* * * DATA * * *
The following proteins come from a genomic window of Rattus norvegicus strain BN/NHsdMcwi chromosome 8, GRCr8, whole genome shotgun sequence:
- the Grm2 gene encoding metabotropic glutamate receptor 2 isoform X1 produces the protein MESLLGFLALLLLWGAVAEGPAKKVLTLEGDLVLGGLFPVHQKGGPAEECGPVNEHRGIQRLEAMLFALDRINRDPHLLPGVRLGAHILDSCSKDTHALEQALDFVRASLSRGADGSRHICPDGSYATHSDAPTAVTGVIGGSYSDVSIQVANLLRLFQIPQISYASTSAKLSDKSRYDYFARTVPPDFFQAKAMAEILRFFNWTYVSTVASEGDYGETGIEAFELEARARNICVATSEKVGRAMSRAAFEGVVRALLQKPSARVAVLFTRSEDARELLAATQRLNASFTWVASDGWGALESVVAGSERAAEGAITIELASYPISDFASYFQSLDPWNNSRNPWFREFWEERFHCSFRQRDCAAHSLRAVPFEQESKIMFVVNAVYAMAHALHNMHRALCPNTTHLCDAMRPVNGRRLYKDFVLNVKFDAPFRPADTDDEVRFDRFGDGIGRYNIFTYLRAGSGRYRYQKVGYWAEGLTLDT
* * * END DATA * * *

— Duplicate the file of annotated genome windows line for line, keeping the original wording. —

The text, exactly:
The following proteins come from a genomic window of Rattus norvegicus strain BN/NHsdMcwi chromosome 8, GRCr8, whole genome shotgun sequence:
- the Grm2 gene encoding metabotropic glutamate receptor 2 isoform X1 produces the protein MESLLGFLALLLLWGAVAEGPAKKVLTLEGDLVLGGLFPVHQKGGPAEECGPVNEHRGIQRLEAMLFALDRINRDPHLLPGVRLGAHILDSCSKDTHALEQALDFVRASLSRGADGSRHICPDGSYATHSDAPTAVTGVIGGSYSDVSIQVANLLRLFQIPQISYASTSAKLSDKSRYDYFARTVPPDFFQAKAMAEILRFFNWTYVSTVASEGDYGETGIEAFELEARARNICVATSEKVGRAMSRAAFEGVVRALLQKPSARVAVLFTRSEDARELLAATQRLNASFTWVASDGWGALESVVAGSERAAEGAITIELASYPISDFASYFQSLDPWNNSRNPWFREFWEERFHCSFRQRDCAAHSLRAVPFEQESKIMFVVNAVYAMAHALHNMHRALCPNTTHLCDAMRPVNGRRLYKDFVLNVKFDAPFRPADTDDEVRFDRFGDGIGRYNIFTYLRAGSGRYRYQKVGYWAEGLTLDT